Lament for Ignacio Sánchez Mejías by Federico Garcia Lorca

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Lament for Ignacio Sánchez Mejías Summary

The poem "Lament for Ignacio Sánchez Mejías" is divided into four sections. Many literary experts maintain that the sections represent the stages of grief. The first section centers on the emotion of grief; here, the narrator is in total shock. Meanwhile, the second highlights denial. The last two sections highlight depression/anger and acceptance.

In the first section, the phrase "five in the afternoon" is repeated throughout. The narrator is fixated on the time of Ignacio's death because he is in total shock. This first section begins with a boy bringing in a white sheet to cover up Ignacio's lifeless body. In the next stanzas, we get a hodge-podge of surrealistic events that supposedly occur at five o'clock in the afternoon. The dissonant images highlight the narrator's shock at Ignacio's untimely death.

We read of a leopard wrestling with a dove. Iodine, lime, and arsenic (all solutions connected with death) are scattered throughout this first section. Lime is said to preserve the corpse from decomposition, while arsenic and iodine are often traditionally used in embalming fluids.

In this first section, an orchestra begins performing ("the bass-string struck up"), but there are still groups of silence in the "corners." We hear the bull bellowing amidst the scene of death. Meanwhile, death "lays" eggs in Ignacio's wounds.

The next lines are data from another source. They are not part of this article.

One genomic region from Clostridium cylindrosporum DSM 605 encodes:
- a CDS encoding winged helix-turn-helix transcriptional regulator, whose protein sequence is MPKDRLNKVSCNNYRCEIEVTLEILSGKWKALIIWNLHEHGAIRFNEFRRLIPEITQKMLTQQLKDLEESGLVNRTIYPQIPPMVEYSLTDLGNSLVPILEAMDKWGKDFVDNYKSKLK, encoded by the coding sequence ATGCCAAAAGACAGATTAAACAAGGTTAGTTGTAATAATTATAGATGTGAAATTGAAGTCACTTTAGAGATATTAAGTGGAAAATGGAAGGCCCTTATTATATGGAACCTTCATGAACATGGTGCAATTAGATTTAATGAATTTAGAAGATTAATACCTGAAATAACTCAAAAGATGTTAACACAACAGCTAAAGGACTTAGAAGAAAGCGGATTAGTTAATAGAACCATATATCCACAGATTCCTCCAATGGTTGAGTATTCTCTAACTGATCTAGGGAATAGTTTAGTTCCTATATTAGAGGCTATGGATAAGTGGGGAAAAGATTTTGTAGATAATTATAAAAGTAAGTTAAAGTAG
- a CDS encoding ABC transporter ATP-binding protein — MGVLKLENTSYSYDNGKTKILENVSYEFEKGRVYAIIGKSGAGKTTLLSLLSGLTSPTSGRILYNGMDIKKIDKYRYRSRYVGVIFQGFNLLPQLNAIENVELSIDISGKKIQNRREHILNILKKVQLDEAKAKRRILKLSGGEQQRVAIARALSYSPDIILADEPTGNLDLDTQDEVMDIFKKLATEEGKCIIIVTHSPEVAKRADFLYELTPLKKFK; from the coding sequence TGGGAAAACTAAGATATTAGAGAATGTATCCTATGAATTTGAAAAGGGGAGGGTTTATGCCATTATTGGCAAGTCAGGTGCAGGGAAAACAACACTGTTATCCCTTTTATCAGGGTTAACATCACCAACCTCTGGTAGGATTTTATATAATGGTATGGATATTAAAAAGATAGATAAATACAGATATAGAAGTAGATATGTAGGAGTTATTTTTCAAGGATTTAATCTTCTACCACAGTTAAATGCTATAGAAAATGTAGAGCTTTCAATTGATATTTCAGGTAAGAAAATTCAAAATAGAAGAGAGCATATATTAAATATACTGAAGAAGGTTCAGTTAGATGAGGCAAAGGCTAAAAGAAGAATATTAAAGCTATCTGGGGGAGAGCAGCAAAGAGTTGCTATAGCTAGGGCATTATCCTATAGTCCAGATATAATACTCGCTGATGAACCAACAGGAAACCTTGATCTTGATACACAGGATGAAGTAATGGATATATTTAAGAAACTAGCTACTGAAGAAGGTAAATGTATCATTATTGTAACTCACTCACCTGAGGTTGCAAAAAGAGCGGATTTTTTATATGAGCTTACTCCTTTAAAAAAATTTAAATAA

In the second section, the narrator is in denial. His repeated "I will not see it" tells us that he doesn't want to accept the truth about Ignacio's death. He references the "bulls of Guisando." Today, these bull-like animal sculptures still exist in Spain. The bulls represent Spain's tradition of bull-fighting, a tradition that has endured through time. The bulls are both "stone" and "death," as if the Spanish tradition of challenging death is a national heritage and prerogative.

In this second section, the narrator also sings Ignacio's praise. To the narrator, Ignacio is a celebrated and courageous bull-fighter. He seems larger than life, a sportsman who always faced his bovine enemies without fear. The narrator proclaims that Ignacio is like a lion, a great "torero in the ring." He remembers Ignacio's "confident profile" and "beautiful body" and he doesn't want to...

(The entire section is 554 words.)